Classic DACB CollectionAll articles created or submitted in the first twenty years of the project, from 1995 to 2015.
Keller, Marion and Otto (B)
Marian and Otto were missionaries to Tanzania and Kenya. Born at Parry Sound, Ontario, Canada, to devout Anglican parents, Marian (neé Weller) graduated from the Normal Training School and began her career as a schoolteacher. In 1909 she came into contact with the Pentecostal movement and soon after enrolled at the Rochester (New York) Bible Training School, directed by Elizabeth V. Baker and her sisters, and felt called to Africa as a missionary.
While at the Rochester School, Marian met and married Karl Wittich, a Baptist minister and fellow student. The Wittichs left for Tanganyika (present-day Tanzania) in 1913 as independent Pentecostal missionaries. After three months, they became ill from drinking the water; Karl died, but Marian recovered and remained in the country to continue as a missionary. Five years later, she married Otto C. Keller, an American Pentecostal missionary who had come to Africa about 1914. They moved north to British East Africa (present-day Kenya), and, in 1924, affiliated with the Pentecostal Assemblies of God of Canada. Additional Canadian missionaries joined the work and strong evangelistic and educational ministry resulted. The legacy of the Kellers can be found in the (Kenyan) Pentecostal Assemblies of God, a strong national church with indigenous leadership. After Otto’s death, Marian carried on the ministry in Kenya until 1946, when she retired to Victoria, British Columbia.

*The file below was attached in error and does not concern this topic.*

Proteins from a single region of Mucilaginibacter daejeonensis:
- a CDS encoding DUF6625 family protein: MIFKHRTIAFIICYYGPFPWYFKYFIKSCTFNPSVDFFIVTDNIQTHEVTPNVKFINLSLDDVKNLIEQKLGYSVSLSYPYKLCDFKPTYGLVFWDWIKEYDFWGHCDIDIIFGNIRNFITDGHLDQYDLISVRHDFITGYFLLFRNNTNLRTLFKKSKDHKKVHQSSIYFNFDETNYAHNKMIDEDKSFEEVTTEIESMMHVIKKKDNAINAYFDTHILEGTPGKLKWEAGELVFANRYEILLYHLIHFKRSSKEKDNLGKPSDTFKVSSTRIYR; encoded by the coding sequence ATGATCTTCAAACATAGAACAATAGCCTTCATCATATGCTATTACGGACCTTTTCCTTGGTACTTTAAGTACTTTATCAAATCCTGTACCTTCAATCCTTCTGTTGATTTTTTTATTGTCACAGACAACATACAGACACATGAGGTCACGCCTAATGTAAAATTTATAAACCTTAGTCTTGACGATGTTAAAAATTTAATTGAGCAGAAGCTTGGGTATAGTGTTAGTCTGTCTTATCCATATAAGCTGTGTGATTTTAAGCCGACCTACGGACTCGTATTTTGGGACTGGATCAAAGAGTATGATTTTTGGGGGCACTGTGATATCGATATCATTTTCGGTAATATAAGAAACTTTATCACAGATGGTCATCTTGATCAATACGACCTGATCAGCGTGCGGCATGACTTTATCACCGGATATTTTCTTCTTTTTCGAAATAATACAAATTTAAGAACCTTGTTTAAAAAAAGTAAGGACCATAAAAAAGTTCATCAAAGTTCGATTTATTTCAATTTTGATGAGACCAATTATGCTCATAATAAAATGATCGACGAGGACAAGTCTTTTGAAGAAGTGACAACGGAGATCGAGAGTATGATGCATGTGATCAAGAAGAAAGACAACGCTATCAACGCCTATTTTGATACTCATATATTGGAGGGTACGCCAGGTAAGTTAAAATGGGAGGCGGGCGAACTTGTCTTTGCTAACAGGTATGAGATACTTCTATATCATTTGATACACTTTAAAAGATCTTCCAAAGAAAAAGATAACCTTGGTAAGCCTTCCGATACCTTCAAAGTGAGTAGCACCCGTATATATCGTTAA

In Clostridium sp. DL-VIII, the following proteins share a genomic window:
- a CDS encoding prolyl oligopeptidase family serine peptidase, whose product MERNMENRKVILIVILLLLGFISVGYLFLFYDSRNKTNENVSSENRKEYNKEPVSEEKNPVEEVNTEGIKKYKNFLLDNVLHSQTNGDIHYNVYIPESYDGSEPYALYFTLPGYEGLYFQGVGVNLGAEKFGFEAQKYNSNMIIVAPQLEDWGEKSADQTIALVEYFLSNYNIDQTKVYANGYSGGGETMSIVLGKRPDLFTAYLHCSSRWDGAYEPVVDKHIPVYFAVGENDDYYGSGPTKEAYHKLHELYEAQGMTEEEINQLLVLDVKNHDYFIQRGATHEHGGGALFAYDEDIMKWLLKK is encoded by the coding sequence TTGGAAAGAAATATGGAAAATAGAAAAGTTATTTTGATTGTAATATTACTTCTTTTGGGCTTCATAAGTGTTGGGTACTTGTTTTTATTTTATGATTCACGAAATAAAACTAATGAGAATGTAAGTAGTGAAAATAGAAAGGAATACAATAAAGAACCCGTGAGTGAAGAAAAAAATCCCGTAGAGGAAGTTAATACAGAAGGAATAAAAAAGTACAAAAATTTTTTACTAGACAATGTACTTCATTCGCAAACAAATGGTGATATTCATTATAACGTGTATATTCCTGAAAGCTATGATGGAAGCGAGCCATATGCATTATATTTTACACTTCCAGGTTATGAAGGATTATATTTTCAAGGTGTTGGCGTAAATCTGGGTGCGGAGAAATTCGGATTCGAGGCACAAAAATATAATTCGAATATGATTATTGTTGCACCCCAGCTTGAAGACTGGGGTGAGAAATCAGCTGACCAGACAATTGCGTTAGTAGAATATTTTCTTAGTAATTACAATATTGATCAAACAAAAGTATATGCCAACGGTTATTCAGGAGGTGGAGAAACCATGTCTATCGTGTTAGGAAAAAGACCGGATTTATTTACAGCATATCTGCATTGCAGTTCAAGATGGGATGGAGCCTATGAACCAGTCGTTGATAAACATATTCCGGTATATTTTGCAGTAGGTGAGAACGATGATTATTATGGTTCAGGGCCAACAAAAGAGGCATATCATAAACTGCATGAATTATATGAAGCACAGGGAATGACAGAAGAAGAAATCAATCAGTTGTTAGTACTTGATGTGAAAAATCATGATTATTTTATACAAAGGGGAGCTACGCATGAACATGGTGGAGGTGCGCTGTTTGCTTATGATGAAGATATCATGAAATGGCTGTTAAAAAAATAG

Gary B. McGee
Gordon C. Atter, The Third Force, 2d ed. (1965).
Marian Keller, Twenty Years in Africa (c. 1933).
Gloria G. Kulbeck, What God Hath Wrought: A History of the Pentecostal Assemblies of Canada (1958).
This article is reproduced, with permission, from Biographical Dictionary of Christian Missions, copyright © 1998, by Gerald H. Anderson, W. B. Eerdmans Publishing Company, Grand Rapids, Michigan. All rights reserved.